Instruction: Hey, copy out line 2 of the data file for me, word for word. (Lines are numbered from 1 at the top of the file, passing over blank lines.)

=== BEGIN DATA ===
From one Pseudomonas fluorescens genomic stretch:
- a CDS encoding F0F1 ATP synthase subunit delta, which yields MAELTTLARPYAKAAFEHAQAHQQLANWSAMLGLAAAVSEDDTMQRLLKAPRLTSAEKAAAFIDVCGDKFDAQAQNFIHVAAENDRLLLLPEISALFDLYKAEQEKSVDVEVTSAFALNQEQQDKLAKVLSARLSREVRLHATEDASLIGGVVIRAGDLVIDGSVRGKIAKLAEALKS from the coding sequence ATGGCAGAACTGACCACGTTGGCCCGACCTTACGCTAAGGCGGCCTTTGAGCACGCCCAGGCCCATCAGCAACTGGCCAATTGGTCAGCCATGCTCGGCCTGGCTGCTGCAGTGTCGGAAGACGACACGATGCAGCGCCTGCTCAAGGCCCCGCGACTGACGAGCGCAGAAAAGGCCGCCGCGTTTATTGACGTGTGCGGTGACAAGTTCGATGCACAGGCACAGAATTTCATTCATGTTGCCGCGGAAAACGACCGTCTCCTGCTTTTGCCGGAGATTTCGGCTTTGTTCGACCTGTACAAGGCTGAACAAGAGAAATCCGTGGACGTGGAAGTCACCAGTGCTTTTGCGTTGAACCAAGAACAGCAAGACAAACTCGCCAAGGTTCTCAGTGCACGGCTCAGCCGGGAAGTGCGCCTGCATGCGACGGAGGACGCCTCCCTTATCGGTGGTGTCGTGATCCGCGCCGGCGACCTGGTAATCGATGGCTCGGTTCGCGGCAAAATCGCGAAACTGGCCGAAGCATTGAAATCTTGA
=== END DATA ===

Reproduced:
- a CDS encoding F0F1 ATP synthase subunit delta, which yields MAELTTLARPYAKAAFEHAQAHQQLANWSAMLGLAAAVSEDDTMQRLLKAPRLTSAEKAAAFIDVCGDKFDAQAQNFIHVAAENDRLLLLPEISALFDLYKAEQEKSVDVEVTSAFALNQEQQDKLAKVLSARLSREVRLHATEDASLIGGVVIRAGDLVIDGSVRGKIAKLAEALKS from the coding sequence ATGGCAGAACTGACCACGTTGGCCCGACCTTACGCTAAGGCGGCCTTTGAGCACGCCCAGGCCCATCAGCAACTGGCCAATTGGTCAGCCATGCTCGGCCTGGCTGCTGCAGTGTCGGAAGACGACACGATGCAGCGCCTGCTCAAGGCCCCGCGACTGACGAGCGCAGAAAAGGCCGCCGCGTTTATTGACGTGTGCGGTGACAAGTTCGATGCACAGGCACAGAATTTCATTCATGTTGCCGCGGAAAACGACCGTCTCCTGCTTTTGCCGGAGATTTCGGCTTTGTTCGACCTGTACAAGGCTGAACAAGAGAAATCCGTGGACGTGGAAGTCACCAGTGCTTTTGCGTTGAACCAAGAACAGCAAGACAAACTCGCCAAGGTTCTCAGTGCACGGCTCAGCCGGGAAGTGCGCCTGCATGCGACGGAGGACGCCTCCCTTATCGGTGGTGTCGTGATCCGCGCCGGCGACCTGGTAATCGATGGCTCGGTTCGCGGCAAAATCGCGAAACTGGCCGAAGCATTGAAATCTTGA